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Interview With Marko Ramius: The Reviewer (part 2) March 31, 2009

Posted by kinzuakid in Education, For the Newbies, Geocaching, Geocaching.com, Philosophy, Reviews.
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The Setup

In the first article on Re-Introducing the 3rd Player: The Reviewer I just covered a few basics. This time around I have a bona-fide Reviewer who was kind enough to indulge me a few questions on your behalf. So here you have it, 20 questions with your local reviewer, Marko Ramius.

Well, local if you’re in San Diego/Orange County. πŸ˜‰

The Questions

Marko, thanks for agreeing to participate here, the folks should get a kick out of it. The general populace only sees your name at the top/bottom of a cache log under “Marko Ramius, Published”. The first question on their mind is “Who is Marko Ramius?”

Former Admiral in the Russian navy, born in Lithuania, demoted to Captain to take the helm of the Red October, defected with said submarine to prevent WWIII…

Um, right. Got it. How did you discover Geocaching and how long have you been a member? It doesn’t seem to be a natural calling for a sub captain.

A friend of mine stumbled across a cache in the desert and told me about it. Been a member since 2002.

So then how long have you been a reviewer and how did you get into the reviewer role?

I was recruited in February of 2006 to assist, then replace, the existing reviewers for SoCal.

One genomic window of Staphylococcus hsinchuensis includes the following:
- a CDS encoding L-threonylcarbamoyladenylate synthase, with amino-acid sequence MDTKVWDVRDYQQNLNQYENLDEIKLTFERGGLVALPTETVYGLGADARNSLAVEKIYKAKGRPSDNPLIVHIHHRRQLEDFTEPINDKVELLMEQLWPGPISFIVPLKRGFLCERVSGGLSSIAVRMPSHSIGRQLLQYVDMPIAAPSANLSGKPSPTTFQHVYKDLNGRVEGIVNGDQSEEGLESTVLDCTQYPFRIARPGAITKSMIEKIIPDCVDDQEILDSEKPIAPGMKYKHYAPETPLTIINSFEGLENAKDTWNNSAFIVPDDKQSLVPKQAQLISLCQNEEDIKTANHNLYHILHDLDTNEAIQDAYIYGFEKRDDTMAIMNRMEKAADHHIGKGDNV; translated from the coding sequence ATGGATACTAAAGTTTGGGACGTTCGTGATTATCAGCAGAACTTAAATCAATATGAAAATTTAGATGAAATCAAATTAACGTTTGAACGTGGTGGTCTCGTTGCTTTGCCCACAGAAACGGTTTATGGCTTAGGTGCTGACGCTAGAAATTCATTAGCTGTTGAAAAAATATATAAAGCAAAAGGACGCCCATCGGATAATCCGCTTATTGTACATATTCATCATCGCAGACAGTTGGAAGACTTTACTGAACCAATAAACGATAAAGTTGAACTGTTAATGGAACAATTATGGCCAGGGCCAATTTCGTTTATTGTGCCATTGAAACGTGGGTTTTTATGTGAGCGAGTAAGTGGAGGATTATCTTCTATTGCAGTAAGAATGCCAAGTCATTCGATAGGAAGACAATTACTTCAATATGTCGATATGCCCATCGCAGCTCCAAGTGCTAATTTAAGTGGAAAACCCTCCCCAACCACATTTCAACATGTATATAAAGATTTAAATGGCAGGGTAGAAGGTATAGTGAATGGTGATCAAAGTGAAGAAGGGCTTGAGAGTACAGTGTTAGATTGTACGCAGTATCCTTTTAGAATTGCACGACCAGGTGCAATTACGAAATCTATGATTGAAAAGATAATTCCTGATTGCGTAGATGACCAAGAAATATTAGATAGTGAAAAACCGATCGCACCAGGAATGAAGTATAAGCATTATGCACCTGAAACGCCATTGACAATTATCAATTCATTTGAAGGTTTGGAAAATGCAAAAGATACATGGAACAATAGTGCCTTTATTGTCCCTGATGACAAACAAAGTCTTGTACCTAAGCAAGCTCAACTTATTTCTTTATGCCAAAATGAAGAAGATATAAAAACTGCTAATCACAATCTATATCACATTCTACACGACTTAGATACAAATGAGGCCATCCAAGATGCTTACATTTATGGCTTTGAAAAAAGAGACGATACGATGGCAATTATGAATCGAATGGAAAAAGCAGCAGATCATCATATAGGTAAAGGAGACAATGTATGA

I noticed you have 0 finds listed (I do my homework). That doesn’t seem like someone who has the experience to review Geocaches. Do you Geocache under a different name?

Yes, I have many thousand finds under my player account.

Really? I’ve probably seen you around then. Which player account?

I could tell you but then I’d have to kill you. I’m pretty handy at the latter…

Yes, I imagine you are. Have you hidden any of your own caches?

Yes, I have hidden upwards of 150 caches…

I won’t ask whether that creates a reviewer vortex or anything, but I am interested in the kinds of things you need to address in the course of your reviewer work. How does your work schedule break down for what you have to deal with on a daily basis? I mean on average; I assume some days are more challenging than others.

New cache listings – about 10-15 per day; archives and purges – about 5 per day; dispute resolutions – 5-10/week; basic caching education for the new folks – couple times per month.

That seems like a fair bit of work. How much time do you have to devote to cache reviewing per week?

70-85 hours/week — It’s a full time job (;-)) Actually, probably 1-2 hours/day.

Have you ever had to ban someone?

Nope

Sure you don’t want to reconsider the last one? I have a few suggestions. πŸ˜‰ Now my experience has been pretty good with turnaround time for new cache listings, usually just a day or two, but how long does it normally take you to work through a listing, request updates and finally release the listing to the community?